The Tax Cuts and Jobs Act set bonus depreciation for passenger automobiles at 100% (previously it was 50%), which translates into an additional $8,000 write-off for the year they are purchased and placed in service. As a general rule, if 100% bonus depreciation is claimed, then the remaining basis in excess of the first-year limit cannot be depreciated until the recovery period has ended.
To avoid this harsh result, the IRS has created a safe harbor (Rev. Proc. 2019-13). The safe harbor requires that depreciation for the vehicle be based on the applicable optional depreciation table used for vehicles (property with 5-year recovery period). This table is in IRS Publication 946.
The safe harbor, which technically is an accounting method to mitigate the unfavorable results of 100% bonus depreciation, is used simply by claiming depreciation for the vehicle in the first year following the year it’s placed in service. No special form or election statement is required.
The IRS gives this example of how the safe harbor operates:
In 2018, a taxpayer buys and places in service a passenger automobile that costs $60,000 and is used 100% for business. The passenger automobile is 5-year property eligible for 100% bonus depreciation. The taxpayer must use the applicable optional depreciation table, which is Table A-1 in Appendix A of Publication 946, the table with the 200% declining balance method of depreciation, a 5-year recovery period, and the half-year convention. The annual dollar limits for vehicles placed in service in 2018 are in Rev. Proc. 2018-25).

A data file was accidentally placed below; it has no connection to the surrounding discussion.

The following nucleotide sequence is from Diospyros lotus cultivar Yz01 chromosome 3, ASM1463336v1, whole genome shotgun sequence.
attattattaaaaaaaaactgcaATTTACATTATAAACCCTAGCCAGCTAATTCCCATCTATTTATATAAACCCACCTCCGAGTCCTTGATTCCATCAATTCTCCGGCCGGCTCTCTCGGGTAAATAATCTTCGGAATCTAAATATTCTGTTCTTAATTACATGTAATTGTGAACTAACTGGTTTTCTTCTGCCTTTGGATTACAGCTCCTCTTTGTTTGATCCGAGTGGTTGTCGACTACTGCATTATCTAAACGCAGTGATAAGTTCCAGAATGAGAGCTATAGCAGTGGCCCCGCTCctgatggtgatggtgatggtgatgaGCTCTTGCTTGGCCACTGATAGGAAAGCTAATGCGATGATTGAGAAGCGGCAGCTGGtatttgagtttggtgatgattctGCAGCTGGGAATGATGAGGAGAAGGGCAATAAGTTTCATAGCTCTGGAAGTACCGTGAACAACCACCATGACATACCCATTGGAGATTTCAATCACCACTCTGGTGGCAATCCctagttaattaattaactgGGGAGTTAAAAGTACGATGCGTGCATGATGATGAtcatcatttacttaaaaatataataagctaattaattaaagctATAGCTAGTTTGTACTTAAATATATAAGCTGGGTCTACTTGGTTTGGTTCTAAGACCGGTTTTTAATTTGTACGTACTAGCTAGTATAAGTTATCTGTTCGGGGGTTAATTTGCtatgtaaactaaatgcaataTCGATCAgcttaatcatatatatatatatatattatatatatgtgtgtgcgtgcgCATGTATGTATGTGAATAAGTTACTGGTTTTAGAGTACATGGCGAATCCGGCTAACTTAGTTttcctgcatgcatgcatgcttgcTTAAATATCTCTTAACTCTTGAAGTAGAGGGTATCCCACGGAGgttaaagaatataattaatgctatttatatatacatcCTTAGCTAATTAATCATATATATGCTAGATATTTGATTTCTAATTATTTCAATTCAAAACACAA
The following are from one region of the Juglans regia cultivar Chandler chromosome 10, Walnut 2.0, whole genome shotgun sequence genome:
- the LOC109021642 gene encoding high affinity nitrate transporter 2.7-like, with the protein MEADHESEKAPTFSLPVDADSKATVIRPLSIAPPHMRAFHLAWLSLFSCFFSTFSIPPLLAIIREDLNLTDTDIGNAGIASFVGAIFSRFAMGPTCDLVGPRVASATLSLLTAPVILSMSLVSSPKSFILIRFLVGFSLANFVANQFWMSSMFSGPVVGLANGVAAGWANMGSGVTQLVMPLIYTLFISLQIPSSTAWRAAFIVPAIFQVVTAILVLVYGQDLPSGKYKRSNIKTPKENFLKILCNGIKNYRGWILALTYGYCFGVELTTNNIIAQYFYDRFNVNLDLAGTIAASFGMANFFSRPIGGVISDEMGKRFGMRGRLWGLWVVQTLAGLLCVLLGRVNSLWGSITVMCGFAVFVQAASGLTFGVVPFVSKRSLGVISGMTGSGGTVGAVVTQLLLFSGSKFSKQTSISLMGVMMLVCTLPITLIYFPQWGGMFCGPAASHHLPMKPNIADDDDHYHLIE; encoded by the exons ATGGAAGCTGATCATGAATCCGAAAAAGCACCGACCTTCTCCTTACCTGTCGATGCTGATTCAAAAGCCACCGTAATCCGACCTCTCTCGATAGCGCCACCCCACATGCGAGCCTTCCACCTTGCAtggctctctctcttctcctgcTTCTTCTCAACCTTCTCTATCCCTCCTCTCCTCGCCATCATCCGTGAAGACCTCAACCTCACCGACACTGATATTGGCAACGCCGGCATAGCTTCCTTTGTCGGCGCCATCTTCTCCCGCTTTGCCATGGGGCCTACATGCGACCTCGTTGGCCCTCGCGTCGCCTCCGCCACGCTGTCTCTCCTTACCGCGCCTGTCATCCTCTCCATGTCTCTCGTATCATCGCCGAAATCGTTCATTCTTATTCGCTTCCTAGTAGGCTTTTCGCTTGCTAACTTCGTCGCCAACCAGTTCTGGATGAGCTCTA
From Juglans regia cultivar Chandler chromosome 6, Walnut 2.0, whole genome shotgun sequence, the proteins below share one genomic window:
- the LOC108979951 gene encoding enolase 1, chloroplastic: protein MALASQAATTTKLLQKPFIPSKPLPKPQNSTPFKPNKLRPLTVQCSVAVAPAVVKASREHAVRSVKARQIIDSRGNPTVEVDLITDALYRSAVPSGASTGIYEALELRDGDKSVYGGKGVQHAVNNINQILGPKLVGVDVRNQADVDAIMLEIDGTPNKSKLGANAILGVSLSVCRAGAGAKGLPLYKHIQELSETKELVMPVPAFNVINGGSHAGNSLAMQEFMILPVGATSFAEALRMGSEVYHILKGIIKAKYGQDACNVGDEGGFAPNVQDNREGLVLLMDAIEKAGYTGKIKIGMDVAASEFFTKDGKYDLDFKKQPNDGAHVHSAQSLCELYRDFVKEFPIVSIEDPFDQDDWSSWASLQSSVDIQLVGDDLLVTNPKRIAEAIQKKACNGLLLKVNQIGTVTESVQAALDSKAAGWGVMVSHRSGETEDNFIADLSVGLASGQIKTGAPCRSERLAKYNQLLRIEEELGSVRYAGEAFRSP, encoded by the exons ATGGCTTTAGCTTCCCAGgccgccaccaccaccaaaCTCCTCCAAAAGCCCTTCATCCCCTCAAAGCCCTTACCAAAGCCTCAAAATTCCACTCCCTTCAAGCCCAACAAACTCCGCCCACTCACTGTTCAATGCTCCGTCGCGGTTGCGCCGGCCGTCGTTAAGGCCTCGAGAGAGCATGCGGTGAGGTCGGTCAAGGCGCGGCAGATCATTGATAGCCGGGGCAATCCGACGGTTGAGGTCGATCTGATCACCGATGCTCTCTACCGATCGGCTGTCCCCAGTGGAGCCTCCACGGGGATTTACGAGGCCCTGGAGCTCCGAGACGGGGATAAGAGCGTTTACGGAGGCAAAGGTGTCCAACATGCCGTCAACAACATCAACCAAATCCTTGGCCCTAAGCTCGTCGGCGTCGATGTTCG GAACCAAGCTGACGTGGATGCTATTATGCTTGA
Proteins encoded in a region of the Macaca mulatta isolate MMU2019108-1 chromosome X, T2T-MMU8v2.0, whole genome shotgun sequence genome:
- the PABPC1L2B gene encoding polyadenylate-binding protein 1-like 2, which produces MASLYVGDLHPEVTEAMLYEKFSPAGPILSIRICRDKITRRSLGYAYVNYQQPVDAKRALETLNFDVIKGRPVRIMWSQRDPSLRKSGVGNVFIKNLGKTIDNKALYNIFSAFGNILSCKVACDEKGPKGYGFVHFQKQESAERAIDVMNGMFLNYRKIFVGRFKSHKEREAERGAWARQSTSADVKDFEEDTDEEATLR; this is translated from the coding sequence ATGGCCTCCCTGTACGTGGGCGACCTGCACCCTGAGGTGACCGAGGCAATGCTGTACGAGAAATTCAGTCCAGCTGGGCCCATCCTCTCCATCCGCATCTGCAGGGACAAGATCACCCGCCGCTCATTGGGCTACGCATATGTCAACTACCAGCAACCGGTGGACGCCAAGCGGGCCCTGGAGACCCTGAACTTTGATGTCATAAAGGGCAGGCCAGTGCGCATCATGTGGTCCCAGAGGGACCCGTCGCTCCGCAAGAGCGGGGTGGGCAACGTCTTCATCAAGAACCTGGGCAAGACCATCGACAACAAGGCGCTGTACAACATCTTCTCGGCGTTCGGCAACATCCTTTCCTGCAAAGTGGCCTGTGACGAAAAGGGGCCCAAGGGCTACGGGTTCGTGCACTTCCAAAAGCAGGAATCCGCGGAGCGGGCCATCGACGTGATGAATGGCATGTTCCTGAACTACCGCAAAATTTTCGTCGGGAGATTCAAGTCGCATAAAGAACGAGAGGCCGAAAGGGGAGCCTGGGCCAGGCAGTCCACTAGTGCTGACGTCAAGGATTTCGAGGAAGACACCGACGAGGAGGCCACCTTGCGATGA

Assuming the taxpayer does not “elect out” of bonus depreciation, the allowable depreciation deduction for 2018 is $18,000 ($10,000 dollar limit plus $8,000 for bonus depreciation, shown in Table 2 of Rev. Proc. 2018-25). The remaining adjusted depreciable basis of the passenger automobile as of January 1, 2019, is $42,000 ($60,000 unadjusted depreciable basis less $18,000 depreciation deduction claimed for 2018).
For 2019, the total depreciation allowable for the passenger automobile is $13,440 (32%(the year 2 percentage in Table A-1) multiplied by the remaining adjusted depreciable basis of $42,000). This is the deductible amount as it is less than the depreciation limitation of $16,000 for 2019 (second-year dollar limit for a vehicle placed in service in 2018, shown in Table 2 of Rev. Proc. 2018-25).
Similar computations are made for 2020 through 2023 (the end of the recovery period). For each year, the deduction using the percentage from Table A-1 will be allowed, as it is less than the annual dollar limit shown in Rev. Proc. 2018-25. Starting in 2024, the remaining adjusted depreciable basis is written off using the lesser of the adjusted depreciable basis or the annual dollar limit in Rev. Proc. 2018-25.